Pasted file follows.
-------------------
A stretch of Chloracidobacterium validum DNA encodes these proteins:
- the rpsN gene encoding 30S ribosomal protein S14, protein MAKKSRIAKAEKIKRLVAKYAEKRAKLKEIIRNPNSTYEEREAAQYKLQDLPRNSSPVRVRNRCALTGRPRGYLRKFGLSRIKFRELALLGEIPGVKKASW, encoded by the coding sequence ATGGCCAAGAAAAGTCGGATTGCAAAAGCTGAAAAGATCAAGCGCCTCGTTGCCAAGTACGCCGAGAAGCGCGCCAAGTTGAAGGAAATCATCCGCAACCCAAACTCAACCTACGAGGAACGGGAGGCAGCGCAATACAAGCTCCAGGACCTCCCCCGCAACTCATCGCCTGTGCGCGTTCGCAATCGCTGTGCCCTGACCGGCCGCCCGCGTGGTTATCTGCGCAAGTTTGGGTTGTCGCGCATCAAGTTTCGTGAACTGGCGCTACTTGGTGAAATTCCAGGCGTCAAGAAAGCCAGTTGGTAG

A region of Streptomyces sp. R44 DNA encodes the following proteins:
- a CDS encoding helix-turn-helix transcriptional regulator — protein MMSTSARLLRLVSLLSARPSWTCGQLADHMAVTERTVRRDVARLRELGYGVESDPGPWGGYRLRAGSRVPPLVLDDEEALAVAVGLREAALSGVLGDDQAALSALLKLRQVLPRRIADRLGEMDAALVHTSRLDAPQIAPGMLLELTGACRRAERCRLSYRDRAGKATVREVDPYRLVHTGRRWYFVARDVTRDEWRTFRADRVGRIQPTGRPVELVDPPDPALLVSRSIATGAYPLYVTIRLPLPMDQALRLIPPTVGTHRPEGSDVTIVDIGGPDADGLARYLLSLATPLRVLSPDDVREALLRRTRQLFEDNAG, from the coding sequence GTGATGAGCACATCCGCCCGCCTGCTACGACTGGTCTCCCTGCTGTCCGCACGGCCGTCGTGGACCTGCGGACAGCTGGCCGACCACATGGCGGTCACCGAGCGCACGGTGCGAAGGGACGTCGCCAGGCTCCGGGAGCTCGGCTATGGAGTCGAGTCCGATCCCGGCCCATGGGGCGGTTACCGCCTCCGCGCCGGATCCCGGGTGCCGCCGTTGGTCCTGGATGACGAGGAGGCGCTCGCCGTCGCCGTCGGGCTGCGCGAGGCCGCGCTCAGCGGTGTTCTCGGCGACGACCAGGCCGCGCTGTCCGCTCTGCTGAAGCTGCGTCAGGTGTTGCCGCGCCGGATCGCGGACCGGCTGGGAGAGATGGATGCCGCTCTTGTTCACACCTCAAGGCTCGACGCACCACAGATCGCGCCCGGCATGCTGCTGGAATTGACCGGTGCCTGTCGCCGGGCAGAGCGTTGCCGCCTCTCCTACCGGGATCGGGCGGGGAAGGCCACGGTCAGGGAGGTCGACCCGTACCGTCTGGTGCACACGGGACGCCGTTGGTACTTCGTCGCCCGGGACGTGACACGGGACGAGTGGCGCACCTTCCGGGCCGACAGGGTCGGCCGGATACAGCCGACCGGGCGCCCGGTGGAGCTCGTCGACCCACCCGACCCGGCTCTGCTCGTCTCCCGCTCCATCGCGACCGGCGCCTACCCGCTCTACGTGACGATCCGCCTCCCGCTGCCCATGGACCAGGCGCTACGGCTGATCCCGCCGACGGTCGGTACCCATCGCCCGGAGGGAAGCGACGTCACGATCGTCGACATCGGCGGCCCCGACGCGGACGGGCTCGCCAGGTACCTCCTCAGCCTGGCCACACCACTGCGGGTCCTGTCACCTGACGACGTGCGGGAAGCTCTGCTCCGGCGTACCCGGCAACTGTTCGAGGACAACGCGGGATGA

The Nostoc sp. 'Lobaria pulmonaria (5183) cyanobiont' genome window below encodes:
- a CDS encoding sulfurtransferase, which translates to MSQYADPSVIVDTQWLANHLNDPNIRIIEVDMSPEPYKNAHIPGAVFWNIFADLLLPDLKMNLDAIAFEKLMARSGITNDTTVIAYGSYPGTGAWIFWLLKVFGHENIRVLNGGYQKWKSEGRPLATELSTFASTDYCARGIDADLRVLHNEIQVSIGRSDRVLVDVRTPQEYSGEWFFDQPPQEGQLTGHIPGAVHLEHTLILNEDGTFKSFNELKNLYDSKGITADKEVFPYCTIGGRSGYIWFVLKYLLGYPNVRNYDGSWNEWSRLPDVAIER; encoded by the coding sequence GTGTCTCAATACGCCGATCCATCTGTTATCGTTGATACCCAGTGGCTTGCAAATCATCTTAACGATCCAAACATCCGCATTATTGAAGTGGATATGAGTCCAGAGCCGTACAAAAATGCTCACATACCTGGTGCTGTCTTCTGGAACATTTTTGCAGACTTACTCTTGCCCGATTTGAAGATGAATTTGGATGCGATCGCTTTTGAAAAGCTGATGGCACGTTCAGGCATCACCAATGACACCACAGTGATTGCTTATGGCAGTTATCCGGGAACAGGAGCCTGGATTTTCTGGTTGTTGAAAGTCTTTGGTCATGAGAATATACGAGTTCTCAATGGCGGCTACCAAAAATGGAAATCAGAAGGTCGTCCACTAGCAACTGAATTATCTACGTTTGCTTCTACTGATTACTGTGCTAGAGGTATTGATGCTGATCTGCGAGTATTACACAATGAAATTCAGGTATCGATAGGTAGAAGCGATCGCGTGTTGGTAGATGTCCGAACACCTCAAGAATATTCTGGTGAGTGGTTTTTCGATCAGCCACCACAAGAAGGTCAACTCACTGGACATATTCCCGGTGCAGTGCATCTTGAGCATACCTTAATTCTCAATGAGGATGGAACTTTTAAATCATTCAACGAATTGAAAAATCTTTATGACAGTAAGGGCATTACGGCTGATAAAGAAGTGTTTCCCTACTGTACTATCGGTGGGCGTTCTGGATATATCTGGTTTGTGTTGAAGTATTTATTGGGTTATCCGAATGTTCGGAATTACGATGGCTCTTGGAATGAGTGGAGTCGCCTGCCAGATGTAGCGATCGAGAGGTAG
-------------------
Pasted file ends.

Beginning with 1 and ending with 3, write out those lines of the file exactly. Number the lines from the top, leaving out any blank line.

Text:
A stretch of Chloracidobacterium validum DNA encodes these proteins:
- the rpsN gene encoding 30S ribosomal protein S14, protein MAKKSRIAKAEKIKRLVAKYAEKRAKLKEIIRNPNSTYEEREAAQYKLQDLPRNSSPVRVRNRCALTGRPRGYLRKFGLSRIKFRELALLGEIPGVKKASW, encoded by the coding sequence ATGGCCAAGAAAAGTCGGATTGCAAAAGCTGAAAAGATCAAGCGCCTCGTTGCCAAGTACGCCGAGAAGCGCGCCAAGTTGAAGGAAATCATCCGCAACCCAAACTCAACCTACGAGGAACGGGAGGCAGCGCAATACAAGCTCCAGGACCTCCCCCGCAACTCATCGCCTGTGCGCGTTCGCAATCGCTGTGCCCTGACCGGCCGCCCGCGTGGTTATCTGCGCAAGTTTGGGTTGTCGCGCATCAAGTTTCGTGAACTGGCGCTACTTGGTGAAATTCCAGGCGTCAAGAAAGCCAGTTGGTAG

A region of Streptomyces sp. R44 DNA encodes the following proteins: